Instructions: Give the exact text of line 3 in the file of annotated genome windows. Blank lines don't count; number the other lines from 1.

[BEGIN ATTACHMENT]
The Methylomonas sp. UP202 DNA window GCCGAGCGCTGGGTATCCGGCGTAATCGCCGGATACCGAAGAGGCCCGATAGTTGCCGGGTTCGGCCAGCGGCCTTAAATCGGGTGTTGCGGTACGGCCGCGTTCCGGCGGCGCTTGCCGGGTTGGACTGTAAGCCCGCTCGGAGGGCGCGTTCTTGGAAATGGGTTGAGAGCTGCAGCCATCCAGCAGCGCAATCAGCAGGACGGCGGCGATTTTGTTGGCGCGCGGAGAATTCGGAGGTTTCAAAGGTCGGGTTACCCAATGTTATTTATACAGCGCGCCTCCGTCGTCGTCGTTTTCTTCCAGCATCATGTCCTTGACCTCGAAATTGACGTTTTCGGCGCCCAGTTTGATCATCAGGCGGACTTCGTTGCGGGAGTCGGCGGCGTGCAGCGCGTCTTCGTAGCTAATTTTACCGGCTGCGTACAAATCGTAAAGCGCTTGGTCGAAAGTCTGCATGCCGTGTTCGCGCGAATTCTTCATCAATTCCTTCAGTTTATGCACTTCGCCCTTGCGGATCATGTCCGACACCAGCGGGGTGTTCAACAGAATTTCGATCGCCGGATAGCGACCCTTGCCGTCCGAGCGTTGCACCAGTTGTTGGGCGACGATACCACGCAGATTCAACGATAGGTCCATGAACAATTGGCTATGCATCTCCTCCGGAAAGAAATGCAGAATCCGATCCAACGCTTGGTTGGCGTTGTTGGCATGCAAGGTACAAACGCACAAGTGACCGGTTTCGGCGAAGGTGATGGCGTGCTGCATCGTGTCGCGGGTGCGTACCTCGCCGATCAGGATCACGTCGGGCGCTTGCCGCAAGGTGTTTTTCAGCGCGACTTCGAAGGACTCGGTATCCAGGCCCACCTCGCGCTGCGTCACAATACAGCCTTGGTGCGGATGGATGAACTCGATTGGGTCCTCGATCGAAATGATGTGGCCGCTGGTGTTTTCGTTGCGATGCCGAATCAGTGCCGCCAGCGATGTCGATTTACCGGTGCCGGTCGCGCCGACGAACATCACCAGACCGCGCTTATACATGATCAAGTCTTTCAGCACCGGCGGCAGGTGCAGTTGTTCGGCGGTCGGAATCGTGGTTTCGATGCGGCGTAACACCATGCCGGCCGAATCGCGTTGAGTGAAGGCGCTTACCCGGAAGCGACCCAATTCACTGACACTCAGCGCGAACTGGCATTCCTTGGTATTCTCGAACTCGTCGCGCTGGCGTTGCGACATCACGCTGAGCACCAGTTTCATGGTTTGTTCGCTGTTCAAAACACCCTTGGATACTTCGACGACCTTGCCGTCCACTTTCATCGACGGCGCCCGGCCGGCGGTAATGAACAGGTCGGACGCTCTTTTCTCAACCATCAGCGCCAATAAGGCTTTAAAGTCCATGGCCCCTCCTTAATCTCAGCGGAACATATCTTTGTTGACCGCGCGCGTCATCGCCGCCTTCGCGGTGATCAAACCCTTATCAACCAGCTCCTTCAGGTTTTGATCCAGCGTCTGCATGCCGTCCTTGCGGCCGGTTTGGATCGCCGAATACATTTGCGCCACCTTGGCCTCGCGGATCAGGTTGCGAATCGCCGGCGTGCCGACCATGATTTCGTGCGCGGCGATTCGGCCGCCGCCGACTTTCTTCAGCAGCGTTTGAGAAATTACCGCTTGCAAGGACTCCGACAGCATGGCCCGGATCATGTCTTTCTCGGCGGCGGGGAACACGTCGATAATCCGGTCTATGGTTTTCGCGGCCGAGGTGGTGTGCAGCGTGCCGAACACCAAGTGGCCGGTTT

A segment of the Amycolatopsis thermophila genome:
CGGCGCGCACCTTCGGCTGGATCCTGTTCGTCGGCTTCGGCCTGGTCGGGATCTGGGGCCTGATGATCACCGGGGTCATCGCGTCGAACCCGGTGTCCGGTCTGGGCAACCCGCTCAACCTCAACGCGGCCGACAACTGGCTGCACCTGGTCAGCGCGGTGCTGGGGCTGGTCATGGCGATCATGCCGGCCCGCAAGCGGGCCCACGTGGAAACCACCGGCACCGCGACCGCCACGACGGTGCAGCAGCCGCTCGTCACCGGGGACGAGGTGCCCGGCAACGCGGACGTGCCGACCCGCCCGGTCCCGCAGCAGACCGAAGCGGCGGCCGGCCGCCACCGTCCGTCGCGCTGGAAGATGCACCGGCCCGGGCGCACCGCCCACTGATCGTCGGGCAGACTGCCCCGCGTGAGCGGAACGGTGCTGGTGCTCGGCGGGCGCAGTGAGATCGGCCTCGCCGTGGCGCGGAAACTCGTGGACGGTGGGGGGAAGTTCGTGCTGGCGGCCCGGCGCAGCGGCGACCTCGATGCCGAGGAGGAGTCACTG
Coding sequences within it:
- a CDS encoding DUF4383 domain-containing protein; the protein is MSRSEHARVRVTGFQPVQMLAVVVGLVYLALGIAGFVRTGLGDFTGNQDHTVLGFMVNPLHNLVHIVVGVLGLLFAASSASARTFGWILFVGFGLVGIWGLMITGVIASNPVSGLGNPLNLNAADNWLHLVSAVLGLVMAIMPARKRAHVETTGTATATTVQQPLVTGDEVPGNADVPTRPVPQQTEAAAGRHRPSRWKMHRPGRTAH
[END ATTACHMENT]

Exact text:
CGGCGCGCACCTTCGGCTGGATCCTGTTCGTCGGCTTCGGCCTGGTCGGGATCTGGGGCCTGATGATCACCGGGGTCATCGCGTCGAACCCGGTGTCCGGTCTGGGCAACCCGCTCAACCTCAACGCGGCCGACAACTGGCTGCACCTGGTCAGCGCGGTGCTGGGGCTGGTCATGGCGATCATGCCGGCCCGCAAGCGGGCCCACGTGGAAACCACCGGCACCGCGACCGCCACGACGGTGCAGCAGCCGCTCGTCACCGGGGACGAGGTGCCCGGCAACGCGGACGTGCCGACCCGCCCGGTCCCGCAGCAGACCGAAGCGGCGGCCGGCCGCCACCGTCCGTCGCGCTGGAAGATGCACCGGCCCGGGCGCACCGCCCACTGATCGTCGGGCAGACTGCCCCGCGTGAGCGGAACGGTGCTGGTGCTCGGCGGGCGCAGTGAGATCGGCCTCGCCGTGGCGCGGAAACTCGTGGACGGTGGGGGGAAGTTCGTGCTGGCGGCCCGGCGCAGCGGCGACCTCGATGCCGAGGAGGAGTCACTG